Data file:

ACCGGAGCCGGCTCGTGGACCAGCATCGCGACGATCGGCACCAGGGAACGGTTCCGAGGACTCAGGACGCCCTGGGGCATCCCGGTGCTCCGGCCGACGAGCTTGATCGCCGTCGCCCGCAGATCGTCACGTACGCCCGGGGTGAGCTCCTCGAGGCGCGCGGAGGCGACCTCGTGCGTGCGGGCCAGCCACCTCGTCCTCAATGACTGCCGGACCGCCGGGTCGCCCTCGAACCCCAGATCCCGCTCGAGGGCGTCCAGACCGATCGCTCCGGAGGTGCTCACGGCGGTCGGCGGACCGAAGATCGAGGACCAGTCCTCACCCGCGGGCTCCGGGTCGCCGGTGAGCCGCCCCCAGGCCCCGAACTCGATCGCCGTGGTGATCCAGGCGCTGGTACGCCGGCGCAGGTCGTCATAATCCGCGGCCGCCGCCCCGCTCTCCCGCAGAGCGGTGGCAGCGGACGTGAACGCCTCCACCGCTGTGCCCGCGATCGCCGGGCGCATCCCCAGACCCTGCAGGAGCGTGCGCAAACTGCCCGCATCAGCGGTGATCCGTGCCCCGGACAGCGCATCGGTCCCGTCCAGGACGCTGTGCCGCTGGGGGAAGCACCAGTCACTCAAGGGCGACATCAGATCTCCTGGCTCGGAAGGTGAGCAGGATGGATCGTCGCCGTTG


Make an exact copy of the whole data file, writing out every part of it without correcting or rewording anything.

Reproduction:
ACCGGAGCCGGCTCGTGGACCAGCATCGCGACGATCGGCACCAGGGAACGGTTCCGAGGACTCAGGACGCCCTGGGGCATCCCGGTGCTCCGGCCGACGAGCTTGATCGCCGTCGCCCGCAGATCGTCACGTACGCCCGGGGTGAGCTCCTCGAGGCGCGCGGAGGCGACCTCGTGCGTGCGGGCCAGCCACCTCGTCCTCAATGACTGCCGGACCGCCGGGTCGCCCTCGAACCCCAGATCCCGCTCGAGGGCGTCCAGACCGATCGCTCCGGAGGTGCTCACGGCGGTCGGCGGACCGAAGATCGAGGACCAGTCCTCACCCGCGGGCTCCGGGTCGCCGGTGAGCCGCCCCCAGGCCCCGAACTCGATCGCCGTGGTGATCCAGGCGCTGGTACGCCGGCGCAGGTCGTCATAATCCGCGGCCGCCGCCCCGCTCTCCCGCAGAGCGGTGGCAGCGGACGTGAACGCCTCCACCGCTGTGCCCGCGATCGCCGGGCGCATCCCCAGACCCTGCAGGAGCGTGCGCAAACTGCCCGCATCAGCGGTGATCCGTGCCCCGGACAGCGCATCGGTCCCGTCCAGGACGCTGTGCCGCTGGGGGAAGCACCAGTCACTCAAGGGCGACATCAGATCTCCTGGCTCGGAAGGTGAGCAGGATGGATCGTCGCCGTTG